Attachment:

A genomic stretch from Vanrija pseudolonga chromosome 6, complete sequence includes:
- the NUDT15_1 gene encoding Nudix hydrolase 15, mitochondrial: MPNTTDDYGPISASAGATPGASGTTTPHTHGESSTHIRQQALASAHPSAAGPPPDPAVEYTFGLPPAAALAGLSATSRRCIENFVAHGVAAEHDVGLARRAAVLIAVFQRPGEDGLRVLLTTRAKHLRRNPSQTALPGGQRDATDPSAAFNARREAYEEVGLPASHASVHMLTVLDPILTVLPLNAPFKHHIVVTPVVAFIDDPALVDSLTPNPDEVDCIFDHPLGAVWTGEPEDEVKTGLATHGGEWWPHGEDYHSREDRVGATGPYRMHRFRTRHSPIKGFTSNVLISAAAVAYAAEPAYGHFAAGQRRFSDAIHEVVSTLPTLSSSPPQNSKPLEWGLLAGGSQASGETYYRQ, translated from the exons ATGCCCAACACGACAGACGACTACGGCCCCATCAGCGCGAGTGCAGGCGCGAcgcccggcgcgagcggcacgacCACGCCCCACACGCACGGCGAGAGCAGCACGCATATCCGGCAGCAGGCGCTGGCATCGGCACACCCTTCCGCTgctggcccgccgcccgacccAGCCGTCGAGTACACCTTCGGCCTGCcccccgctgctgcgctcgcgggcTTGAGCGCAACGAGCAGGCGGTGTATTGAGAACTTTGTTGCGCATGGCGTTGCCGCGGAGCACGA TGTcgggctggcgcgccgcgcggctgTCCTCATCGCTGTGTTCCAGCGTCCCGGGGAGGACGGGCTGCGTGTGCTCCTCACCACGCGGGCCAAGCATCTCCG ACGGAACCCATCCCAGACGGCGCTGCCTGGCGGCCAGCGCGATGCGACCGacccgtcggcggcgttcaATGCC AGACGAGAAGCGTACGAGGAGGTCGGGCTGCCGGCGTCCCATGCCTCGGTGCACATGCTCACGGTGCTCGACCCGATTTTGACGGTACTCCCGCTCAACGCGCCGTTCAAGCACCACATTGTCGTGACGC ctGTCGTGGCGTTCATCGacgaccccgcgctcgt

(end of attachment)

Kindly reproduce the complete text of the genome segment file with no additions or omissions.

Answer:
A genomic stretch from Vanrija pseudolonga chromosome 6, complete sequence includes:
- the NUDT15_1 gene encoding Nudix hydrolase 15, mitochondrial: MPNTTDDYGPISASAGATPGASGTTTPHTHGESSTHIRQQALASAHPSAAGPPPDPAVEYTFGLPPAAALAGLSATSRRCIENFVAHGVAAEHDVGLARRAAVLIAVFQRPGEDGLRVLLTTRAKHLRRNPSQTALPGGQRDATDPSAAFNARREAYEEVGLPASHASVHMLTVLDPILTVLPLNAPFKHHIVVTPVVAFIDDPALVDSLTPNPDEVDCIFDHPLGAVWTGEPEDEVKTGLATHGGEWWPHGEDYHSREDRVGATGPYRMHRFRTRHSPIKGFTSNVLISAAAVAYAAEPAYGHFAAGQRRFSDAIHEVVSTLPTLSSSPPQNSKPLEWGLLAGGSQASGETYYRQ, translated from the exons ATGCCCAACACGACAGACGACTACGGCCCCATCAGCGCGAGTGCAGGCGCGAcgcccggcgcgagcggcacgacCACGCCCCACACGCACGGCGAGAGCAGCACGCATATCCGGCAGCAGGCGCTGGCATCGGCACACCCTTCCGCTgctggcccgccgcccgacccAGCCGTCGAGTACACCTTCGGCCTGCcccccgctgctgcgctcgcgggcTTGAGCGCAACGAGCAGGCGGTGTATTGAGAACTTTGTTGCGCATGGCGTTGCCGCGGAGCACGA TGTcgggctggcgcgccgcgcggctgTCCTCATCGCTGTGTTCCAGCGTCCCGGGGAGGACGGGCTGCGTGTGCTCCTCACCACGCGGGCCAAGCATCTCCG ACGGAACCCATCCCAGACGGCGCTGCCTGGCGGCCAGCGCGATGCGACCGacccgtcggcggcgttcaATGCC AGACGAGAAGCGTACGAGGAGGTCGGGCTGCCGGCGTCCCATGCCTCGGTGCACATGCTCACGGTGCTCGACCCGATTTTGACGGTACTCCCGCTCAACGCGCCGTTCAAGCACCACATTGTCGTGACGC ctGTCGTGGCGTTCATCGacgaccccgcgctcgt